Posted in Monday Mayhem

Zombies and the Law

An interesting article appeared in the Huffington Post recently. The gist of the story goes something like this: would zombies be legally responsible if they ate your brain? I laughed at the suggestion as well. Yet the question lends to some deep thought. Who would be responsible if a zombie ate your brain? Welcome to Monday Mayhem.

Zombie Justice
Zombie Justice

Lawyers Ryan Davidson and James Daily specialize in the legal ramifications of comic book hypothetical situations. In other words, these guys are cool. They take simple comic book scenarios and view them in the strictest legal sense. Their next endeavor is zombies. What zombies do, how they do it, responsibility, tort, etc., all that stuff. Featured in The New York Times, Marketplace, the ABA Journal and others, the site Law and the Multiverse have provided enlightening ideas on the zombie genre.

According to Davidson, a zombie apocalypse wouldn’t only be a mess for humanity, but also for the courts. The law views individuals as either fully alive or fully dead. There’s no in-betweens or undead. The argument attributing responsibility to zombies for property damage or crimes against humanity takes an even more complicated turn when introducing awareness to the equation.

Here’s what Davidson had to say:

“It depends on how the disease works. If zombies are effectively unconscious, then they would be incapable of performing voluntary actions and thus immune to criminal liability (or civil liability, for that matter). The zombies in the most recent I Am Legend movie appear to be fully conscious, if perhaps a bit aggressive, so they could potentially be found liable. But in most others, probably not.”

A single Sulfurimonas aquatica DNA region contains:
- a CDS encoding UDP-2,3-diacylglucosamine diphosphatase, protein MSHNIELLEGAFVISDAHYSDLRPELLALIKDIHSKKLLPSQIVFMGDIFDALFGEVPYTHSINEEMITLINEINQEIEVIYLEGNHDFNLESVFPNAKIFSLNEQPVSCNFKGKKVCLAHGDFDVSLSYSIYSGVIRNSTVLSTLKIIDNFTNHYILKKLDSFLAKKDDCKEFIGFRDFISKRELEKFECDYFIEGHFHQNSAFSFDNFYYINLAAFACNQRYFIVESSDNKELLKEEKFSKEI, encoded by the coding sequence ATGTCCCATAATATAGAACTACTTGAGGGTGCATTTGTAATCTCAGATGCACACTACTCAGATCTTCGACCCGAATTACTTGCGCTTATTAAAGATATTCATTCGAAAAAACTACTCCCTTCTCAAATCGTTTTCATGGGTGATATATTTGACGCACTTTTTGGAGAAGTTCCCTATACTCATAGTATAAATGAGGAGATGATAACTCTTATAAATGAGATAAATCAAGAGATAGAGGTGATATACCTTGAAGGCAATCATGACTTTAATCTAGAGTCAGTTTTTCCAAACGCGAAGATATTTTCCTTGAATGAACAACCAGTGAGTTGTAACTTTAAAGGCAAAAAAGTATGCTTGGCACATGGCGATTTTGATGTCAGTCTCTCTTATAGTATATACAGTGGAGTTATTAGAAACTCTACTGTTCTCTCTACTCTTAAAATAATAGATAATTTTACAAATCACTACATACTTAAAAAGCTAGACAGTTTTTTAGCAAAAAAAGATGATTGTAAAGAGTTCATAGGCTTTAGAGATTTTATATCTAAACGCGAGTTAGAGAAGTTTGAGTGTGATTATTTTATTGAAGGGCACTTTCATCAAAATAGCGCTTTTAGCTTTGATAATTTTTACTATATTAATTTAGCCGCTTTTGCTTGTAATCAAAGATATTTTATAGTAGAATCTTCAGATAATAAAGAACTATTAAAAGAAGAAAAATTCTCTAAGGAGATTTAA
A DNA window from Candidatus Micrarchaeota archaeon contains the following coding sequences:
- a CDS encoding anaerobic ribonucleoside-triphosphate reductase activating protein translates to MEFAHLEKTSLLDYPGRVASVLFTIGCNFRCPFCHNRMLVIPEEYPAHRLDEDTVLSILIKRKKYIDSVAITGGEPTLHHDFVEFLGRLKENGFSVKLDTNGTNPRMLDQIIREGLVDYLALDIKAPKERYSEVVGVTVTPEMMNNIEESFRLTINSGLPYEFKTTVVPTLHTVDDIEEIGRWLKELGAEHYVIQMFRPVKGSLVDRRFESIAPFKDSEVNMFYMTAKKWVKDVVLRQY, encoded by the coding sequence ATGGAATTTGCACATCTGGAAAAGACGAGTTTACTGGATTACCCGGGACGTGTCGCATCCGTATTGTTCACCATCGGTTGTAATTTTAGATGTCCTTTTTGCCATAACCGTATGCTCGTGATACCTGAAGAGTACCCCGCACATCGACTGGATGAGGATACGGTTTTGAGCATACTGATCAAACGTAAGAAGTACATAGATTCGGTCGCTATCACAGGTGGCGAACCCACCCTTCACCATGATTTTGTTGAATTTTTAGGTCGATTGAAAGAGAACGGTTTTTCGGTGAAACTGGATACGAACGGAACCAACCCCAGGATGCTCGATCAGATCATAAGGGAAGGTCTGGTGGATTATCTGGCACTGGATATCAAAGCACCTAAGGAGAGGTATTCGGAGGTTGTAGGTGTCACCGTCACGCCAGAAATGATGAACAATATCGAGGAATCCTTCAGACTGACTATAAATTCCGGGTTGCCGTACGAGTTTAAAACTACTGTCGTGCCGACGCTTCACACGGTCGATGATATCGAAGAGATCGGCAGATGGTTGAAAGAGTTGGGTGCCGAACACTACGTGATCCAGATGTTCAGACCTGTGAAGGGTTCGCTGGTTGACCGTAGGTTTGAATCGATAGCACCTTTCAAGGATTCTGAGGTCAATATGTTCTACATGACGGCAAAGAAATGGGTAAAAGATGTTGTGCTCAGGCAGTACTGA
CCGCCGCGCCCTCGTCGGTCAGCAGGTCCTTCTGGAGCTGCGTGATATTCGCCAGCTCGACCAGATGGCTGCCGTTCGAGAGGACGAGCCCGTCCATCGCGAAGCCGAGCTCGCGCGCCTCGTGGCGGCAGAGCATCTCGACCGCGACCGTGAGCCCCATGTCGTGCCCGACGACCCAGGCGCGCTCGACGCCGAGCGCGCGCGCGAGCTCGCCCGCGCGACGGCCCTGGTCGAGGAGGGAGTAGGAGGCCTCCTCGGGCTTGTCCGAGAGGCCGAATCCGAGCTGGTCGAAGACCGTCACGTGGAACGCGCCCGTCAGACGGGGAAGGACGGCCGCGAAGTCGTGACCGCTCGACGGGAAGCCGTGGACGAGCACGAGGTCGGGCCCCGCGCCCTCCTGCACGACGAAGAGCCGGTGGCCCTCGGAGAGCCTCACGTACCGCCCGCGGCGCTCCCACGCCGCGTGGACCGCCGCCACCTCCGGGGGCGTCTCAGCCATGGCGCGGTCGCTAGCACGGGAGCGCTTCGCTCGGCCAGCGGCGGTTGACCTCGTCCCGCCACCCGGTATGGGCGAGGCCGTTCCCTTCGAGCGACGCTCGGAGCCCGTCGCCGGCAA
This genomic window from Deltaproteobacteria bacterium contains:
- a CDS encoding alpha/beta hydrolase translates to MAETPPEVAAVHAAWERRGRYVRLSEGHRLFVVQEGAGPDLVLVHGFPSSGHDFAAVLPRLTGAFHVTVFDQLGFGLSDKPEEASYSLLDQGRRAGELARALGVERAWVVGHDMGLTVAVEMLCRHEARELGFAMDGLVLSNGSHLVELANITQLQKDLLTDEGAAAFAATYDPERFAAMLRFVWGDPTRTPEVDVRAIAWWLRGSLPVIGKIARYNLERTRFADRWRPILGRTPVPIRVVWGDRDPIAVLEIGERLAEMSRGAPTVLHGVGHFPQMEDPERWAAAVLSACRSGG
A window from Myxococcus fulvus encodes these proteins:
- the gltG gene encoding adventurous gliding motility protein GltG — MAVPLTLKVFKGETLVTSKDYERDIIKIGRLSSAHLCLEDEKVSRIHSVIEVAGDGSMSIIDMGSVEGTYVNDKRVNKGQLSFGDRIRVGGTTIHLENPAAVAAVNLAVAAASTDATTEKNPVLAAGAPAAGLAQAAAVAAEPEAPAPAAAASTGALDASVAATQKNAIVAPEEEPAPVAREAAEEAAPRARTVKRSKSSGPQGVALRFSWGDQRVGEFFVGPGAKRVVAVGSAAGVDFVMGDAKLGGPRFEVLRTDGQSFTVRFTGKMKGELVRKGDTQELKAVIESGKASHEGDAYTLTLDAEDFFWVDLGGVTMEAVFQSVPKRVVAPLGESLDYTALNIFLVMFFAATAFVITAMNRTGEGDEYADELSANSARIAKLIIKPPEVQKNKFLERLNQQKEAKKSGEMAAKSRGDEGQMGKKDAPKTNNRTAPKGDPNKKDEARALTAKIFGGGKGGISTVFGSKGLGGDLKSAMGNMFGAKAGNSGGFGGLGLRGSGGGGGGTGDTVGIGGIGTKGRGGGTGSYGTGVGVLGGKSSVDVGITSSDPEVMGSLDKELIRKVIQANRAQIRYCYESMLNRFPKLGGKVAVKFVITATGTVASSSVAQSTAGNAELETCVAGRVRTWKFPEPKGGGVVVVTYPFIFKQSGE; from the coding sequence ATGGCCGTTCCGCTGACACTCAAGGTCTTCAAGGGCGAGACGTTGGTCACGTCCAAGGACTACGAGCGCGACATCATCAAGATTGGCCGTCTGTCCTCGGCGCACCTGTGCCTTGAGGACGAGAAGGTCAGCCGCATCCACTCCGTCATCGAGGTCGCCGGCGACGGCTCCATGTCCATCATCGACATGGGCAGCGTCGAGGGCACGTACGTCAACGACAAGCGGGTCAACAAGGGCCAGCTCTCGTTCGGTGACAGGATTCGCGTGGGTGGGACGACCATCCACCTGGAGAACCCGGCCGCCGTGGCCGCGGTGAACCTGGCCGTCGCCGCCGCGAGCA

28 Days Later
28 Days Later

Then the question of rights comes to play. Would zombies have rights? He continues:

“If zombies are re-animated corpses, then no. The dead have no rights. But if zombies are living people infected with some kind of virus, like in 28 Days Later, they still have all the same rights they did before infection.”

Of course, if former zombies hire good lawyers, they can get off on an insanity plea. At least this is something the courts would have to take into consideration, should the defendants find their minds again and be fit to stand trial. Davidson was clear about this issue:

“If the crimes were committed while they were a zombie, and if the zombie condition causes legal insanity (basically defined in many states as not knowing what you are doing and not knowing that what you are doing is wrong), then they would have an insanity defense, even if they were later cured.”

He was quick to clarify those individuals suffering from mental illnesses today are not zombies.

To add to the discussion, the last portion of his interview delves into the “what if” scenario of capturing a zombie and placing it on trial for capital crimes and the like. Not only would said zombie be deemed unfit to stand trial, it would also have difficulties working with counsel. Not to mention the court would have an arduous task finding a jury of its peers.

Does bringing a zombie to trial seem feasible? What other problems may exist should a zombie find itself in court?